I am sure an elk would notice being hit
Did I miss Hornady designing the 6.5CM with turbochargers?
PRC
 

Spoonbill

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Jan 15, 2020
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No! I’m saying that if two bullets hit the exact same spot the one with 1800 lbs of energy will kill elk every time but the one with under 1000 lbs will not. Simple. This conversation isn’t about 300 yard shots. It’s about being prepared to kill elk at any range you can shoot at. Which in elk country can be far. Like my above post said... they all have their limits and lighter means not as far.
There is a whole 28 page thread about guys using a 77tmk 5.56 to kill everything from whitetail does to moose. Like mentioned above by others, ft-lbs of energy doesn’t replace using a well constructed bullet that is matched to the cartridge.
Take a look and it may change your opinion, I know it did for me.
 

AaronMColeman

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Nov 20, 2018
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Wyoming
There is a whole 28 page thread about guys using a 77tmk 5.56 to kill everything from whitetail does to moose. Like mentioned above by others, ft-lbs of energy doesn’t replace using a well constructed bullet that is matched to the cartridge.
Take a look and it may change your opinion, I know it did for me.
Where did the 1500-1600ftlbs of energy for an elk come from? And why do we quote that as gospel truth? Could it be that 800ftlbs is enough?
 

SirChooCH

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Sep 24, 2020
Messages
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How is this any different than an outfitter saying you can/can't use expandable broadheads? It's private businesses and they get to set their rules. If they are having issues with clients they set new standards.
 

Rick M.

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Mar 9, 2018
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Boise, ID
The 6.5 is totally fine for elk. The '30 cal or go home' crowd for big game is a symptom of the American big truck, small dick dichotomy (tends to be the same crowd of boomers that have a pocket full of 6.5 jokes). You don't need a howitzer to kill a game animal. Grizzly bears have been killed (efficiently, mind you) with a 9mm pocket pistol.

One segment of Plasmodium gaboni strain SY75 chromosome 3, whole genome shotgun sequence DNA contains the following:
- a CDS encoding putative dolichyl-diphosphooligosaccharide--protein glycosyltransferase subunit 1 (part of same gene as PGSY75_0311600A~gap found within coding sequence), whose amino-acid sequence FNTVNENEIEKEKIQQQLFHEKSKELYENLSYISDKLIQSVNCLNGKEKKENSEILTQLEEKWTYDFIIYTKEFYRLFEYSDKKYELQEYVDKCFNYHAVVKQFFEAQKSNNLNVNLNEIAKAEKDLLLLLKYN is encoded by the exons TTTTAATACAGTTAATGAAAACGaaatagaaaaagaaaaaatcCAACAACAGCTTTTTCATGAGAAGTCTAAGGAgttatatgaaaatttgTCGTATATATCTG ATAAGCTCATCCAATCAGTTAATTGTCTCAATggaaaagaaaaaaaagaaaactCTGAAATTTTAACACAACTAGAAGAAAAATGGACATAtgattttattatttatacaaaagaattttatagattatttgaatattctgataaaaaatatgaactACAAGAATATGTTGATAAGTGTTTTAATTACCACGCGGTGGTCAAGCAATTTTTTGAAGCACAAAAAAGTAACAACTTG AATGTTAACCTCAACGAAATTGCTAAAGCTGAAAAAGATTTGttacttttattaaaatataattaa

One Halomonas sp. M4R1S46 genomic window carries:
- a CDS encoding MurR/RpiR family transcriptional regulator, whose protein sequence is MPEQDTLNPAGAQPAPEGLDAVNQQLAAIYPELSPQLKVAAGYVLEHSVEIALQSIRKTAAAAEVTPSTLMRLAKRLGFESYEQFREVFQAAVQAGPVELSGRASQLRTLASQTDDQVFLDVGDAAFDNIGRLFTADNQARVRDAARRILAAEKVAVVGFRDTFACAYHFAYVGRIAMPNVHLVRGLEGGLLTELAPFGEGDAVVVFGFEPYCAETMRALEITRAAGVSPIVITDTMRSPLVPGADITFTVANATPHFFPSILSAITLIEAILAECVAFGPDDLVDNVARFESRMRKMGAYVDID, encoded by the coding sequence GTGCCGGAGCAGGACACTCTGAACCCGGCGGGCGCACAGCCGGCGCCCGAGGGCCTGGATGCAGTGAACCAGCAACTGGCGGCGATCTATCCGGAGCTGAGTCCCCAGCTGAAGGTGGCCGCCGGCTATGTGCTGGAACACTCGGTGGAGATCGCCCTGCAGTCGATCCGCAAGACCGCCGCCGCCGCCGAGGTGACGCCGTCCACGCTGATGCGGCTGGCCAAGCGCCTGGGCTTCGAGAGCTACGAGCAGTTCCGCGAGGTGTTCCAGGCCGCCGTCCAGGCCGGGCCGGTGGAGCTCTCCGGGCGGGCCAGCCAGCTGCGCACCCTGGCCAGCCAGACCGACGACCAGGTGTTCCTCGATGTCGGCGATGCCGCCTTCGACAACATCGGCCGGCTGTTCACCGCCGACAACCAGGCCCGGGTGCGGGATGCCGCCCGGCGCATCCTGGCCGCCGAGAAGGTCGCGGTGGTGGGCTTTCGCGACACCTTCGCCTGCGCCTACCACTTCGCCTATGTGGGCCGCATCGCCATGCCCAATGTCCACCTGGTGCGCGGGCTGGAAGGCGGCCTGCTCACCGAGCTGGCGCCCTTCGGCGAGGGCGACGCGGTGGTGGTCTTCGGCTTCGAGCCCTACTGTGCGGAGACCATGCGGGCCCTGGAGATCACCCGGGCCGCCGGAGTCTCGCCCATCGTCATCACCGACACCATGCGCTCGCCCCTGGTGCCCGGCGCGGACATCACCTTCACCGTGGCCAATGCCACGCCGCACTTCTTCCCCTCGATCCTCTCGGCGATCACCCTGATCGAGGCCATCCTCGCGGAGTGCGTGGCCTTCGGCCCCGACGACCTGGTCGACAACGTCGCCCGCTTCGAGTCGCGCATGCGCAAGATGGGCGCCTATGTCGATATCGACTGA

As always, weapon proficiency and shot placement matters more than caliber. And no, I don't buy the argument that a 300 win mag is more forgiving. A bad shot is a bad shot.
 

Stalker69

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Apr 12, 2019
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I’ve seen elk shot with all kinds of guns, rifle, black powder , pistols, and bows. I have seen many killed with a 454 casual, 50 cal lead balls, 54 cal conical and balls, 30-30, 300 savage, 243 and several with a 22-250 as well as 300 wm, 300wsm, 7mm mag, , 270s, 6.5 creedmoors, 300 win ultra mag and many many more. I have also seen just as many ( actually more) not recovered from the higher powered weapons as I have with the lower powered ones, including bows. It comes down to shot placement, and how well the shooter is at putting that projectile in that spot. A bad shot is a bad shot. I have seen elk ( deer , antelope, and coyotes) not recovered with legs blown off by magnum and small calibers as well as paunch shot animals. Proper shot placement plays a huge roll in the recovery of an animal. A lot of people buy the big caliber guns and don’t shoot them well enough, and feel the size will make up for a “ slightly “ misplaced shot. As well as the impression that the bigger calibers also instantly means they are long range shooters now. We see it every year. It’s just not the case the majority of the time.
 
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Indian Summer

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Feb 17, 2013
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So guys with bigger cartridges can’t shoot so those magnums are useless? Lol Grasping at straws....